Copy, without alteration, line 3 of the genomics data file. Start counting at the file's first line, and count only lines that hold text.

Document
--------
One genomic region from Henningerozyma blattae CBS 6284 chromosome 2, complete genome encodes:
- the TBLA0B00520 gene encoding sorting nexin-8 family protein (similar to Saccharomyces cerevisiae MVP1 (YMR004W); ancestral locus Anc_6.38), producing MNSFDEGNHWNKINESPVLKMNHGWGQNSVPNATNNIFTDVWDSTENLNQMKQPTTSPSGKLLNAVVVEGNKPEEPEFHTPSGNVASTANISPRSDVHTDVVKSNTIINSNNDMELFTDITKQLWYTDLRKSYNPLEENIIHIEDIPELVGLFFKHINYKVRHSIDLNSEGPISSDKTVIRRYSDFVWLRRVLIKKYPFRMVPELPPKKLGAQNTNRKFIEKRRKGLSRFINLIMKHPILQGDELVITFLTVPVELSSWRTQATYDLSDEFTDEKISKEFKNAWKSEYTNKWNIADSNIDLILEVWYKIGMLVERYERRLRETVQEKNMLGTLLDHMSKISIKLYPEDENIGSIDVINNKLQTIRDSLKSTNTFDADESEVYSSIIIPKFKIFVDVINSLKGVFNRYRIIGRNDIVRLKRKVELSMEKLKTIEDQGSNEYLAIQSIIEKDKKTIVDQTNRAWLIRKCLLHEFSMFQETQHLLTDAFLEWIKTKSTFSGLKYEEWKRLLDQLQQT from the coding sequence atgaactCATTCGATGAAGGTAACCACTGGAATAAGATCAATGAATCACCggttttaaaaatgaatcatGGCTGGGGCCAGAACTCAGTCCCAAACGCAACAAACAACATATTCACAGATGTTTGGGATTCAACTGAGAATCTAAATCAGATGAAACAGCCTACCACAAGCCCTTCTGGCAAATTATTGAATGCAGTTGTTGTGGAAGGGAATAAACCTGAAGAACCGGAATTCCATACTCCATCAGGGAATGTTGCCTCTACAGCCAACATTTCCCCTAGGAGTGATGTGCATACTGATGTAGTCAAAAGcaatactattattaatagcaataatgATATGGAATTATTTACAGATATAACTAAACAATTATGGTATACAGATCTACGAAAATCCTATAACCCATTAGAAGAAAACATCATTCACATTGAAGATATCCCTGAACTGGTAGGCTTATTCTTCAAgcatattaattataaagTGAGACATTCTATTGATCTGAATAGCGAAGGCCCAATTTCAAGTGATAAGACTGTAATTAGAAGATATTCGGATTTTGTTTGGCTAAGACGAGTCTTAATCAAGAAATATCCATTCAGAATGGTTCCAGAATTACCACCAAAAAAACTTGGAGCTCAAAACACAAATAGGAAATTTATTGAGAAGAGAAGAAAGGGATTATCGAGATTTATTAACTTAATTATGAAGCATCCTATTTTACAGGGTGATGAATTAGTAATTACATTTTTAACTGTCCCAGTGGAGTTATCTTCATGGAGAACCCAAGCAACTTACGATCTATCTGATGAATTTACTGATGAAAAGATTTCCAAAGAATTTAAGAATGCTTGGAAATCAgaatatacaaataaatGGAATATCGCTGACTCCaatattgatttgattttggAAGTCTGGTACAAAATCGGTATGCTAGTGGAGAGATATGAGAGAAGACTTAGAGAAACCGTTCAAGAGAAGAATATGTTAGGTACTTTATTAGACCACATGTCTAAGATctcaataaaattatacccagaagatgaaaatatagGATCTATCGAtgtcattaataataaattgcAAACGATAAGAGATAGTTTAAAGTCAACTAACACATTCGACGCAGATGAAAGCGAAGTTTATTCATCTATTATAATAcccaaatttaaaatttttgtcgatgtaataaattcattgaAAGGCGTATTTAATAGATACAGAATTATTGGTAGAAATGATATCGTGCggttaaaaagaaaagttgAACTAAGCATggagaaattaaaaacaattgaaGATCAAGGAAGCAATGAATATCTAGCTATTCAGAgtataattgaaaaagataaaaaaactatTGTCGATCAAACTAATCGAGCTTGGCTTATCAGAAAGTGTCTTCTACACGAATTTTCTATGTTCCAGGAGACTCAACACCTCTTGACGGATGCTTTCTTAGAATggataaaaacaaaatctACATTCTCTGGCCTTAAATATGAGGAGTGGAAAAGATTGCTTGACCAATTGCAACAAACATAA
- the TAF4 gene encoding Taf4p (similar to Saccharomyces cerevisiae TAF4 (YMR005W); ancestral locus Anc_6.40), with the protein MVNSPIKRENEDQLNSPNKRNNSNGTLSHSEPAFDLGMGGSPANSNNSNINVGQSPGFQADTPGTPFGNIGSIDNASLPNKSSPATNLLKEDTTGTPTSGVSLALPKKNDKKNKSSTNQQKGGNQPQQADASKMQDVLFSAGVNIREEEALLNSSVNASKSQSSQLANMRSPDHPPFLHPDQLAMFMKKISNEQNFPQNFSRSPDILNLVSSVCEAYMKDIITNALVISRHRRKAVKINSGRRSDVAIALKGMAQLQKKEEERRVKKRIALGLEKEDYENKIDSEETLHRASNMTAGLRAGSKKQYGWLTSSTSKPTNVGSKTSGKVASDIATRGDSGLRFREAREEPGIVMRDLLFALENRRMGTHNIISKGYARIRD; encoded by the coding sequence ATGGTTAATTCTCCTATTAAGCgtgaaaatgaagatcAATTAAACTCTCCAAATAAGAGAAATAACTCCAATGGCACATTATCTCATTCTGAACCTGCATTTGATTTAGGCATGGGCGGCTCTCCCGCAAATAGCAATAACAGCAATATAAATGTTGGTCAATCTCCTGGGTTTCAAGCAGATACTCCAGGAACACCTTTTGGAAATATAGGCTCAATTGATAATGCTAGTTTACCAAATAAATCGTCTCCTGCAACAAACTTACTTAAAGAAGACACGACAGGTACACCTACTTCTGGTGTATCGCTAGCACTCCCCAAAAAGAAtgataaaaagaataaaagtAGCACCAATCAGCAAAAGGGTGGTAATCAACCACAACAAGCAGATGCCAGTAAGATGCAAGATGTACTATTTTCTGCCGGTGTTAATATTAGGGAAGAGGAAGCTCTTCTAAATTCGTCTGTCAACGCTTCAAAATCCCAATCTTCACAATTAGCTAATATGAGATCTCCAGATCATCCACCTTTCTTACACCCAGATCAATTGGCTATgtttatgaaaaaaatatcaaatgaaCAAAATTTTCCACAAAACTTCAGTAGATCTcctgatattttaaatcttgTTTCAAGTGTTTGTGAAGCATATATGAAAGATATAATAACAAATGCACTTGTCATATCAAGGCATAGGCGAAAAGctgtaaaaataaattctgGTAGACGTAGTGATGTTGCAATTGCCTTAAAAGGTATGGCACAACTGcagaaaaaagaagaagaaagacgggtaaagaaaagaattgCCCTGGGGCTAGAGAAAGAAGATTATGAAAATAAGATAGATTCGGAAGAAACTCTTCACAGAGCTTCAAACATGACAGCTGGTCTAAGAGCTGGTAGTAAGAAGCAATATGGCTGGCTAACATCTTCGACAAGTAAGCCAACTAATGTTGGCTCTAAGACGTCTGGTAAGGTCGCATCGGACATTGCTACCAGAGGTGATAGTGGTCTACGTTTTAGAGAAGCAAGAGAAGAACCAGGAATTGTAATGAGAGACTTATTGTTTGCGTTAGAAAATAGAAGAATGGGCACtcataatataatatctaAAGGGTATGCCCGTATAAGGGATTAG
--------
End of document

- the TAF4 gene encoding Taf4p (similar to Saccharomyces cerevisiae TAF4 (YMR005W); ancestral locus Anc_6.40), with the protein MVNSPIKRENEDQLNSPNKRNNSNGTLSHSEPAFDLGMGGSPANSNNSNINVGQSPGFQADTPGTPFGNIGSIDNASLPNKSSPATNLLKEDTTGTPTSGVSLALPKKNDKKNKSSTNQQKGGNQPQQADASKMQDVLFSAGVNIREEEALLNSSVNASKSQSSQLANMRSPDHPPFLHPDQLAMFMKKISNEQNFPQNFSRSPDILNLVSSVCEAYMKDIITNALVISRHRRKAVKINSGRRSDVAIALKGMAQLQKKEEERRVKKRIALGLEKEDYENKIDSEETLHRASNMTAGLRAGSKKQYGWLTSSTSKPTNVGSKTSGKVASDIATRGDSGLRFREAREEPGIVMRDLLFALENRRMGTHNIISKGYARIRD; encoded by the coding sequence ATGGTTAATTCTCCTATTAAGCgtgaaaatgaagatcAATTAAACTCTCCAAATAAGAGAAATAACTCCAATGGCACATTATCTCATTCTGAACCTGCATTTGATTTAGGCATGGGCGGCTCTCCCGCAAATAGCAATAACAGCAATATAAATGTTGGTCAATCTCCTGGGTTTCAAGCAGATACTCCAGGAACACCTTTTGGAAATATAGGCTCAATTGATAATGCTAGTTTACCAAATAAATCGTCTCCTGCAACAAACTTACTTAAAGAAGACACGACAGGTACACCTACTTCTGGTGTATCGCTAGCACTCCCCAAAAAGAAtgataaaaagaataaaagtAGCACCAATCAGCAAAAGGGTGGTAATCAACCACAACAAGCAGATGCCAGTAAGATGCAAGATGTACTATTTTCTGCCGGTGTTAATATTAGGGAAGAGGAAGCTCTTCTAAATTCGTCTGTCAACGCTTCAAAATCCCAATCTTCACAATTAGCTAATATGAGATCTCCAGATCATCCACCTTTCTTACACCCAGATCAATTGGCTATgtttatgaaaaaaatatcaaatgaaCAAAATTTTCCACAAAACTTCAGTAGATCTcctgatattttaaatcttgTTTCAAGTGTTTGTGAAGCATATATGAAAGATATAATAACAAATGCACTTGTCATATCAAGGCATAGGCGAAAAGctgtaaaaataaattctgGTAGACGTAGTGATGTTGCAATTGCCTTAAAAGGTATGGCACAACTGcagaaaaaagaagaagaaagacgggtaaagaaaagaattgCCCTGGGGCTAGAGAAAGAAGATTATGAAAATAAGATAGATTCGGAAGAAACTCTTCACAGAGCTTCAAACATGACAGCTGGTCTAAGAGCTGGTAGTAAGAAGCAATATGGCTGGCTAACATCTTCGACAAGTAAGCCAACTAATGTTGGCTCTAAGACGTCTGGTAAGGTCGCATCGGACATTGCTACCAGAGGTGATAGTGGTCTACGTTTTAGAGAAGCAAGAGAAGAACCAGGAATTGTAATGAGAGACTTATTGTTTGCGTTAGAAAATAGAAGAATGGGCACtcataatataatatctaAAGGGTATGCCCGTATAAGGGATTAG